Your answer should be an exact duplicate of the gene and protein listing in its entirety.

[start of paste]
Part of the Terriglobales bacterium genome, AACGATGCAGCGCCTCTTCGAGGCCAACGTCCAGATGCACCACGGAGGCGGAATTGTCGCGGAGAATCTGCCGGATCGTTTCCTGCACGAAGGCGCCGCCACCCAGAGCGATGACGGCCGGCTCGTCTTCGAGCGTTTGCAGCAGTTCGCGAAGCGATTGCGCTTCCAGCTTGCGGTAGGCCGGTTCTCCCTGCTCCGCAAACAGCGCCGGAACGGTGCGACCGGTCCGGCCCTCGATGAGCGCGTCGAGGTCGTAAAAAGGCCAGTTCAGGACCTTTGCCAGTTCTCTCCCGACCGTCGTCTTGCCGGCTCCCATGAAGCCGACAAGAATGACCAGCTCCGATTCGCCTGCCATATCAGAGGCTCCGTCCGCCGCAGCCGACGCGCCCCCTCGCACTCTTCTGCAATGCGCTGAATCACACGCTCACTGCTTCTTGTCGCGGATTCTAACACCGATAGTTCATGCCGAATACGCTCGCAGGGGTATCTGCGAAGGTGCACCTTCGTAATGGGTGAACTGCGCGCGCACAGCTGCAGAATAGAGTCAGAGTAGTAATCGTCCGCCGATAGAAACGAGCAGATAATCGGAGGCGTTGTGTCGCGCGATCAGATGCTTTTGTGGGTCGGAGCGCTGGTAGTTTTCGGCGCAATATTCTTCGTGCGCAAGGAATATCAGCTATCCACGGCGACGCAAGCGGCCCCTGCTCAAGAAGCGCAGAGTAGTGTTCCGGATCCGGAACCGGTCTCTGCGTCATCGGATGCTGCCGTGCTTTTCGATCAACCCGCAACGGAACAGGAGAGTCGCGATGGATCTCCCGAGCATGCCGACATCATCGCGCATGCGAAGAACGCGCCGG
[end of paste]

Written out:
Part of the Terriglobales bacterium genome, AACGATGCAGCGCCTCTTCGAGGCCAACGTCCAGATGCACCACGGAGGCGGAATTGTCGCGGAGAATCTGCCGGATCGTTTCCTGCACGAAGGCGCCGCCACCCAGAGCGATGACGGCCGGCTCGTCTTCGAGCGTTTGCAGCAGTTCGCGAAGCGATTGCGCTTCCAGCTTGCGGTAGGCCGGTTCTCCCTGCTCCGCAAACAGCGCCGGAACGGTGCGACCGGTCCGGCCCTCGATGAGCGCGTCGAGGTCGTAAAAAGGCCAGTTCAGGACCTTTGCCAGTTCTCTCCCGACCGTCGTCTTGCCGGCTCCCATGAAGCCGACAAGAATGACCAGCTCCGATTCGCCTGCCATATCAGAGGCTCCGTCCGCCGCAGCCGACGCGCCCCCTCGCACTCTTCTGCAATGCGCTGAATCACACGCTCACTGCTTCTTGTCGCGGATTCTAACACCGATAGTTCATGCCGAATACGCTCGCAGGGGTATCTGCGAAGGTGCACCTTCGTAATGGGTGAACTGCGCGCGCACAGCTGCAGAATAGAGTCAGAGTAGTAATCGTCCGCCGATAGAAACGAGCAGATAATCGGAGGCGTTGTGTCGCGCGATCAGATGCTTTTGTGGGTCGGAGCGCTGGTAGTTTTCGGCGCAATATTCTTCGTGCGCAAGGAATATCAGCTATCCACGGCGACGCAAGCGGCCCCTGCTCAAGAAGCGCAGAGTAGTGTTCCGGATCCGGAACCGGTCTCTGCGTCATCGGATGCTGCCGTGCTTTTCGATCAACCCGCAACGGAACAGGAGAGTCGCGATGGATCTCCCGAGCATGCCGACATCATCGCGCATGCGAAGAACGCGCCGG